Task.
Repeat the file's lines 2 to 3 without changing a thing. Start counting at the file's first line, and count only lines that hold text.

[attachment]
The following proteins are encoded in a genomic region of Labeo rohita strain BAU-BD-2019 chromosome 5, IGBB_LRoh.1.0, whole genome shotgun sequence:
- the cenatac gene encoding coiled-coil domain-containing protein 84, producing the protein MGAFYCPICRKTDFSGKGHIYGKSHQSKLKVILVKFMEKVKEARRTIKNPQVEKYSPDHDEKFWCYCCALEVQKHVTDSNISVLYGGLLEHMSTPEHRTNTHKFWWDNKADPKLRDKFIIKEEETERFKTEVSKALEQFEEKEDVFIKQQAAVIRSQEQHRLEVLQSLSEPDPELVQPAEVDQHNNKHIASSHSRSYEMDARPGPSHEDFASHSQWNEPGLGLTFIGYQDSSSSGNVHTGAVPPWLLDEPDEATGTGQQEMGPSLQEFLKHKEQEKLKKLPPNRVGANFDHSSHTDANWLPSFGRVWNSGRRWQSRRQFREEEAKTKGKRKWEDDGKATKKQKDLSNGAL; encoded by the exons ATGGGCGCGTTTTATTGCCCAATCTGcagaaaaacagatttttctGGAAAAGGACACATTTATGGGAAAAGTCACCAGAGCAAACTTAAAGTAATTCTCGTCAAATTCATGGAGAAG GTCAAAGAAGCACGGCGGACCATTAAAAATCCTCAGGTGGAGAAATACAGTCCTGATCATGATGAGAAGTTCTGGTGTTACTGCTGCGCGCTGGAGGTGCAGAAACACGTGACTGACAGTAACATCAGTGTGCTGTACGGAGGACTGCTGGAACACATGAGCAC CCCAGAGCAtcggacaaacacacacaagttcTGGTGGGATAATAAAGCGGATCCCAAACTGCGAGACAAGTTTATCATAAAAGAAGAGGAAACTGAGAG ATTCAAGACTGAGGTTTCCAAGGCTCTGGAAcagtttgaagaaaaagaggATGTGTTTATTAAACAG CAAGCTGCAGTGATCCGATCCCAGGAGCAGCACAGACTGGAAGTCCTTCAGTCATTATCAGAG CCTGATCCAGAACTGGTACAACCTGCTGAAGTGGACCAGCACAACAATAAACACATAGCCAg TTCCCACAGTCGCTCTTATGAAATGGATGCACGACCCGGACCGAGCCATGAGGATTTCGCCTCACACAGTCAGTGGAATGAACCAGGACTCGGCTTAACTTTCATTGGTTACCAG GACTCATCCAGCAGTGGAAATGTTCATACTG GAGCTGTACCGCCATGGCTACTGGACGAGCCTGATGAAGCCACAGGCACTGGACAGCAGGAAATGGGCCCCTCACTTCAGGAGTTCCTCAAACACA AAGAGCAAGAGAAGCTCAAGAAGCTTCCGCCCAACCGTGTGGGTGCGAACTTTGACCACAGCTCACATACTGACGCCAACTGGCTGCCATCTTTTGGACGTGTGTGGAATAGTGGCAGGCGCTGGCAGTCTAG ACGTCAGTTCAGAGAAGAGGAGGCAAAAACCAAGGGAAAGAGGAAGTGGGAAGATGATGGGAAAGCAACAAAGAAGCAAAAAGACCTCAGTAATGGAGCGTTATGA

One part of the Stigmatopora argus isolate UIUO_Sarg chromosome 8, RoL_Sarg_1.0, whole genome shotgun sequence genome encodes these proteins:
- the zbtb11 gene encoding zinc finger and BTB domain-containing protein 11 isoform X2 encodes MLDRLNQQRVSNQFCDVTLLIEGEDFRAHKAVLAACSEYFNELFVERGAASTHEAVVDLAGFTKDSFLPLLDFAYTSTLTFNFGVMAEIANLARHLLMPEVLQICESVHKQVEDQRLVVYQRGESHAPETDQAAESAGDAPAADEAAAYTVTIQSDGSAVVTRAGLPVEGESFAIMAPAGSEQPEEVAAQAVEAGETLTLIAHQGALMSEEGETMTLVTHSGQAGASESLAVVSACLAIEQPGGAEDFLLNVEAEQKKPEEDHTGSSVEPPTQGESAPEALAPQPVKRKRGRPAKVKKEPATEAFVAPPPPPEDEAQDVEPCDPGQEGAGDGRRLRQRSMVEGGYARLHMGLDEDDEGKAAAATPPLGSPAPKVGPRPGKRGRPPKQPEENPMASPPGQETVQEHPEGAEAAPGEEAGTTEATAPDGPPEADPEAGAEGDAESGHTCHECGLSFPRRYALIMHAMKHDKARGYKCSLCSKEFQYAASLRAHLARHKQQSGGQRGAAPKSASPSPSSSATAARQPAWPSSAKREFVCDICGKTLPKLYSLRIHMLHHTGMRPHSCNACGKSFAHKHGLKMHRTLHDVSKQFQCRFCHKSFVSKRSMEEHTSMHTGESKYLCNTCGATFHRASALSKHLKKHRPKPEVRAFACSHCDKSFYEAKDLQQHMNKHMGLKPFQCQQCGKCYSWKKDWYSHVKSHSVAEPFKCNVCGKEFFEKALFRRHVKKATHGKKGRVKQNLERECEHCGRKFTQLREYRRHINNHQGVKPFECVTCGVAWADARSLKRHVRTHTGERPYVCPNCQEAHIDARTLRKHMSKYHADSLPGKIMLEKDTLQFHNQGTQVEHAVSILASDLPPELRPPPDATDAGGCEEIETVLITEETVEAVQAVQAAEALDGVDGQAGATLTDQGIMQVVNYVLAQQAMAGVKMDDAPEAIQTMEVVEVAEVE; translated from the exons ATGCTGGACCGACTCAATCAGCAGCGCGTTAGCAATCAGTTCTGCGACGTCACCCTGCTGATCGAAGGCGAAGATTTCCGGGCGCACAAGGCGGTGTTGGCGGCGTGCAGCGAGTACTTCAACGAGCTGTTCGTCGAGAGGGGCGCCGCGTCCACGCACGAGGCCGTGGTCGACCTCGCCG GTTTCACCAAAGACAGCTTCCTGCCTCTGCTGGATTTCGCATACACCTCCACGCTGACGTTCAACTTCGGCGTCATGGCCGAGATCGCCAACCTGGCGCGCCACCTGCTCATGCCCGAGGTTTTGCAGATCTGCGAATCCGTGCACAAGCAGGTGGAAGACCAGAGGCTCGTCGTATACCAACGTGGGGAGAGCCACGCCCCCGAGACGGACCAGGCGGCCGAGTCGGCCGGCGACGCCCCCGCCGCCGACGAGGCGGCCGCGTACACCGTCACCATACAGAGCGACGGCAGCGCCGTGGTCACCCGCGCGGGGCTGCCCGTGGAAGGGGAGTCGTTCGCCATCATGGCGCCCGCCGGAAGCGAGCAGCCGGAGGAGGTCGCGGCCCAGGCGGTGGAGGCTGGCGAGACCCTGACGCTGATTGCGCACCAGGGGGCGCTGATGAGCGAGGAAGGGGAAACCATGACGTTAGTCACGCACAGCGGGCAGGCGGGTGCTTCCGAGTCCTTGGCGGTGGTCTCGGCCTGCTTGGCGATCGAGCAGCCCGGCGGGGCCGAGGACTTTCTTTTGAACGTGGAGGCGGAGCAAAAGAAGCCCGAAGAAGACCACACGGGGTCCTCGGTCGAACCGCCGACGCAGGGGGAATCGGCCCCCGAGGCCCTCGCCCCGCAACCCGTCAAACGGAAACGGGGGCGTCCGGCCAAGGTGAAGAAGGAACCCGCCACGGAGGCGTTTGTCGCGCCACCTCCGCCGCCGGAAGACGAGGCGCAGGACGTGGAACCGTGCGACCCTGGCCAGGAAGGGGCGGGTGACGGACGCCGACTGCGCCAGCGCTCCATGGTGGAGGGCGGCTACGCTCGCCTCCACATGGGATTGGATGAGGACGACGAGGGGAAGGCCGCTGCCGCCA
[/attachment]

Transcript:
- the cenatac gene encoding coiled-coil domain-containing protein 84, producing the protein MGAFYCPICRKTDFSGKGHIYGKSHQSKLKVILVKFMEKVKEARRTIKNPQVEKYSPDHDEKFWCYCCALEVQKHVTDSNISVLYGGLLEHMSTPEHRTNTHKFWWDNKADPKLRDKFIIKEEETERFKTEVSKALEQFEEKEDVFIKQQAAVIRSQEQHRLEVLQSLSEPDPELVQPAEVDQHNNKHIASSHSRSYEMDARPGPSHEDFASHSQWNEPGLGLTFIGYQDSSSSGNVHTGAVPPWLLDEPDEATGTGQQEMGPSLQEFLKHKEQEKLKKLPPNRVGANFDHSSHTDANWLPSFGRVWNSGRRWQSRRQFREEEAKTKGKRKWEDDGKATKKQKDLSNGAL; encoded by the exons ATGGGCGCGTTTTATTGCCCAATCTGcagaaaaacagatttttctGGAAAAGGACACATTTATGGGAAAAGTCACCAGAGCAAACTTAAAGTAATTCTCGTCAAATTCATGGAGAAG GTCAAAGAAGCACGGCGGACCATTAAAAATCCTCAGGTGGAGAAATACAGTCCTGATCATGATGAGAAGTTCTGGTGTTACTGCTGCGCGCTGGAGGTGCAGAAACACGTGACTGACAGTAACATCAGTGTGCTGTACGGAGGACTGCTGGAACACATGAGCAC CCCAGAGCAtcggacaaacacacacaagttcTGGTGGGATAATAAAGCGGATCCCAAACTGCGAGACAAGTTTATCATAAAAGAAGAGGAAACTGAGAG ATTCAAGACTGAGGTTTCCAAGGCTCTGGAAcagtttgaagaaaaagaggATGTGTTTATTAAACAG CAAGCTGCAGTGATCCGATCCCAGGAGCAGCACAGACTGGAAGTCCTTCAGTCATTATCAGAG CCTGATCCAGAACTGGTACAACCTGCTGAAGTGGACCAGCACAACAATAAACACATAGCCAg TTCCCACAGTCGCTCTTATGAAATGGATGCACGACCCGGACCGAGCCATGAGGATTTCGCCTCACACAGTCAGTGGAATGAACCAGGACTCGGCTTAACTTTCATTGGTTACCAG GACTCATCCAGCAGTGGAAATGTTCATACTG GAGCTGTACCGCCATGGCTACTGGACGAGCCTGATGAAGCCACAGGCACTGGACAGCAGGAAATGGGCCCCTCACTTCAGGAGTTCCTCAAACACA AAGAGCAAGAGAAGCTCAAGAAGCTTCCGCCCAACCGTGTGGGTGCGAACTTTGACCACAGCTCACATACTGACGCCAACTGGCTGCCATCTTTTGGACGTGTGTGGAATAGTGGCAGGCGCTGGCAGTCTAG ACGTCAGTTCAGAGAAGAGGAGGCAAAAACCAAGGGAAAGAGGAAGTGGGAAGATGATGGGAAAGCAACAAAGAAGCAAAAAGACCTCAGTAATGGAGCGTTATGA

One part of the Stigmatopora argus isolate UIUO_Sarg chromosome 8, RoL_Sarg_1.0, whole genome shotgun sequence genome encodes these proteins: